If it worked for Volkswagen, it probably would work for Toyota, too.
That was the conclusion of auto retailer Jim Moran in 1969 when he started to create a Toyota dealer network in the Southeast.
Moran, one of the country's best-known auto dealers, had retired to southern Florida, thinking he was about to die of cancer. He not only beat the cancer but also managed to get his hands on the exclusive rights to distribute a fairly new Japanese import brand — called Toyota — in Florida, Georgia, Alabama, North Carolina and South Carolina.
But being a distributor meant Moran had to get dealerships up and running.
The biggest import brand of the day was Volkswagen. VW had turned America's craze for its bug-shaped Beetle in the 1960s into a bona fide car brand. Small towns across the country that knew nothing about automakers other than those in Detroit had mechanics who worked on Beetles.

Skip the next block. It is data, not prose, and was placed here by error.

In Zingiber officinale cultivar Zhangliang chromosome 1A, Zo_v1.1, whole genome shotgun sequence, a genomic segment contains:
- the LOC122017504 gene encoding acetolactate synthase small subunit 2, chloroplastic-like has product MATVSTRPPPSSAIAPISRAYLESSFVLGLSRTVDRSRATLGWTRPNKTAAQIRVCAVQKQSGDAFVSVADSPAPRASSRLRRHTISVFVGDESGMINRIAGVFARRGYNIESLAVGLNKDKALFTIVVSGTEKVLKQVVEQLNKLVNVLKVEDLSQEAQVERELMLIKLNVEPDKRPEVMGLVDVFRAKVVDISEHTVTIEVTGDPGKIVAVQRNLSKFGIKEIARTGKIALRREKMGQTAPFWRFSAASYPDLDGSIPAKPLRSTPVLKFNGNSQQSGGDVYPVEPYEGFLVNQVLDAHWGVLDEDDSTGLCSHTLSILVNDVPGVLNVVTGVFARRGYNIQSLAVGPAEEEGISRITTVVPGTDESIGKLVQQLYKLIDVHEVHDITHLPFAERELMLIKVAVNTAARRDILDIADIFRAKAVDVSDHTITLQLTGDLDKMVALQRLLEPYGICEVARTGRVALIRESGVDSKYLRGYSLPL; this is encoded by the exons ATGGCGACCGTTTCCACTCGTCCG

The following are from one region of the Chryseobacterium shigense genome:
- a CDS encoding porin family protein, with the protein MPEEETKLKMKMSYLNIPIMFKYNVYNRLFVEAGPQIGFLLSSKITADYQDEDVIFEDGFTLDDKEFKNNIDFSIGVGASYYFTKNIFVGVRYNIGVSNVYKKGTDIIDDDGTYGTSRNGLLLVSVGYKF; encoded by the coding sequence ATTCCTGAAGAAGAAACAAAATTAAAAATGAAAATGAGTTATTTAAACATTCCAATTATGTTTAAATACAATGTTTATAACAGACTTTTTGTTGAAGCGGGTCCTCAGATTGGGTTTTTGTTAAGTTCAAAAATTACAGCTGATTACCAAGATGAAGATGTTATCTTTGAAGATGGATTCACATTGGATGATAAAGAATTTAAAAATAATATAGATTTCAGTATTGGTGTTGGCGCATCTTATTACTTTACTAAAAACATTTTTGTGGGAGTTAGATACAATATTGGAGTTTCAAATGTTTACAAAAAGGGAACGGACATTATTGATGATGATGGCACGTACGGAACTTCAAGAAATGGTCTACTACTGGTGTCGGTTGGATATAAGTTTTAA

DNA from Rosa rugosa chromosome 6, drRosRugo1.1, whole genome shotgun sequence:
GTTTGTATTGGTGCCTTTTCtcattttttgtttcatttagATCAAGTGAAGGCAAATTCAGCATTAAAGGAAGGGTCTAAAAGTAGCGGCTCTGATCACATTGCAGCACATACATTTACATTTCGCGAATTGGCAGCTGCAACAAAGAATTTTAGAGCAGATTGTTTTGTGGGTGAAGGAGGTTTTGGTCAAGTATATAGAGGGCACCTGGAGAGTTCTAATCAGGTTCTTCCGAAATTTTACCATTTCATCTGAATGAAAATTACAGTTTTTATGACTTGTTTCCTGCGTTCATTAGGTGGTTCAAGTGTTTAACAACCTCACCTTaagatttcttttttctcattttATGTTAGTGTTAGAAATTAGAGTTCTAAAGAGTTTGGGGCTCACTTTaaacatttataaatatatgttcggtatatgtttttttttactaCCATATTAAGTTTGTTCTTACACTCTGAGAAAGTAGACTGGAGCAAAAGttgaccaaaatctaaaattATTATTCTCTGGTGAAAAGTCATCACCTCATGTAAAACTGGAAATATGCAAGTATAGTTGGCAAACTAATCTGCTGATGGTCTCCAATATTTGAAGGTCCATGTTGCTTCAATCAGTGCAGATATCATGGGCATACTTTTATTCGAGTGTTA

If there were enough customers there to support one import brand, Moran reasoned, there were enough to support two of them.
Better still, recalls Al Hendrickson Sr., one of his managers from the 1970s, who could argue with VW's success?
"He figured that Volkswagen had already done all the research," says Hendrickson, who now runs a Toyota dealership with his son in Coconut Creek, Fla.
Moran obtained a list of every VW dealership in his five-state territory. He put a large map up on the wall of his small office and inserted a blue pushpin into every VW store location. Each pin would become a Toyota store site, Hendrickson says.
The plan worked. Moran has died, but his Southeast Toyota Distributors Inc. now wholesales Toyotas to 169 stores in five states — many of them in Moran's original blue pushpin location.
— Lindsay Chappell